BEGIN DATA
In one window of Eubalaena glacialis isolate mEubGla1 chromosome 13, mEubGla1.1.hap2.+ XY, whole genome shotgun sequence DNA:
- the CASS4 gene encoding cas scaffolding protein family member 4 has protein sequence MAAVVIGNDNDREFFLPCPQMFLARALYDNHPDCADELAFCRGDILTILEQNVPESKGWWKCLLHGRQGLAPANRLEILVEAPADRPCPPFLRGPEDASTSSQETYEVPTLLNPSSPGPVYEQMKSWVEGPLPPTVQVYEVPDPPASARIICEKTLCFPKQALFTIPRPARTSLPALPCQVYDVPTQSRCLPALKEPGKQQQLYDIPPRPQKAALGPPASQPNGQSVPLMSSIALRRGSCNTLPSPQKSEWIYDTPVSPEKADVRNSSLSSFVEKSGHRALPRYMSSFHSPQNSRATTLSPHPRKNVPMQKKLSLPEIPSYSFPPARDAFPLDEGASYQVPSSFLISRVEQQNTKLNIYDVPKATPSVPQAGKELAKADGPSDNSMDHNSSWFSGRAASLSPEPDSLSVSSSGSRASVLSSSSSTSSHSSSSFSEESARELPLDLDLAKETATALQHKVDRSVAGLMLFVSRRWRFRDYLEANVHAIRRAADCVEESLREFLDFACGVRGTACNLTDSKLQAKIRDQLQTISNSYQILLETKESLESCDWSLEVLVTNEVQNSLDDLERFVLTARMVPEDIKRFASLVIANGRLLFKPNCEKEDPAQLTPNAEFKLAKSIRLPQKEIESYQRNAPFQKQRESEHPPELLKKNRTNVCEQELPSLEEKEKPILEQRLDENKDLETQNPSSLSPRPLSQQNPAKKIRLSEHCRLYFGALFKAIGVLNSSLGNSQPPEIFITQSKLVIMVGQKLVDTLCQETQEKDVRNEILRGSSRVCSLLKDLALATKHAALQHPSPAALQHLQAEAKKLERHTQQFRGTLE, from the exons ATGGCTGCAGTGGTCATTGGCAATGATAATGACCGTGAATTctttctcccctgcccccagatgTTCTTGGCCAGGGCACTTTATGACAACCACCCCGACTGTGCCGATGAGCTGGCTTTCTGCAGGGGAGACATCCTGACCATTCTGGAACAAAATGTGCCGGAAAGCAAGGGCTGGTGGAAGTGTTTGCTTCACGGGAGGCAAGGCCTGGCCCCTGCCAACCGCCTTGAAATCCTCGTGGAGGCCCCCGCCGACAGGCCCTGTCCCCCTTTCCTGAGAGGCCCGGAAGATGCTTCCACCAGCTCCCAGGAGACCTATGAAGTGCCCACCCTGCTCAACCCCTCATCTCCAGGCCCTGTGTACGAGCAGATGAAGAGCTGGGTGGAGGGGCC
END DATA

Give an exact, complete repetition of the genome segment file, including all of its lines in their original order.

In one window of Eubalaena glacialis isolate mEubGla1 chromosome 13, mEubGla1.1.hap2.+ XY, whole genome shotgun sequence DNA:
- the CASS4 gene encoding cas scaffolding protein family member 4 has protein sequence MAAVVIGNDNDREFFLPCPQMFLARALYDNHPDCADELAFCRGDILTILEQNVPESKGWWKCLLHGRQGLAPANRLEILVEAPADRPCPPFLRGPEDASTSSQETYEVPTLLNPSSPGPVYEQMKSWVEGPLPPTVQVYEVPDPPASARIICEKTLCFPKQALFTIPRPARTSLPALPCQVYDVPTQSRCLPALKEPGKQQQLYDIPPRPQKAALGPPASQPNGQSVPLMSSIALRRGSCNTLPSPQKSEWIYDTPVSPEKADVRNSSLSSFVEKSGHRALPRYMSSFHSPQNSRATTLSPHPRKNVPMQKKLSLPEIPSYSFPPARDAFPLDEGASYQVPSSFLISRVEQQNTKLNIYDVPKATPSVPQAGKELAKADGPSDNSMDHNSSWFSGRAASLSPEPDSLSVSSSGSRASVLSSSSSTSSHSSSSFSEESARELPLDLDLAKETATALQHKVDRSVAGLMLFVSRRWRFRDYLEANVHAIRRAADCVEESLREFLDFACGVRGTACNLTDSKLQAKIRDQLQTISNSYQILLETKESLESCDWSLEVLVTNEVQNSLDDLERFVLTARMVPEDIKRFASLVIANGRLLFKPNCEKEDPAQLTPNAEFKLAKSIRLPQKEIESYQRNAPFQKQRESEHPPELLKKNRTNVCEQELPSLEEKEKPILEQRLDENKDLETQNPSSLSPRPLSQQNPAKKIRLSEHCRLYFGALFKAIGVLNSSLGNSQPPEIFITQSKLVIMVGQKLVDTLCQETQEKDVRNEILRGSSRVCSLLKDLALATKHAALQHPSPAALQHLQAEAKKLERHTQQFRGTLE, from the exons ATGGCTGCAGTGGTCATTGGCAATGATAATGACCGTGAATTctttctcccctgcccccagatgTTCTTGGCCAGGGCACTTTATGACAACCACCCCGACTGTGCCGATGAGCTGGCTTTCTGCAGGGGAGACATCCTGACCATTCTGGAACAAAATGTGCCGGAAAGCAAGGGCTGGTGGAAGTGTTTGCTTCACGGGAGGCAAGGCCTGGCCCCTGCCAACCGCCTTGAAATCCTCGTGGAGGCCCCCGCCGACAGGCCCTGTCCCCCTTTCCTGAGAGGCCCGGAAGATGCTTCCACCAGCTCCCAGGAGACCTATGAAGTGCCCACCCTGCTCAACCCCTCATCTCCAGGCCCTGTGTACGAGCAGATGAAGAGCTGGGTGGAGGGGCC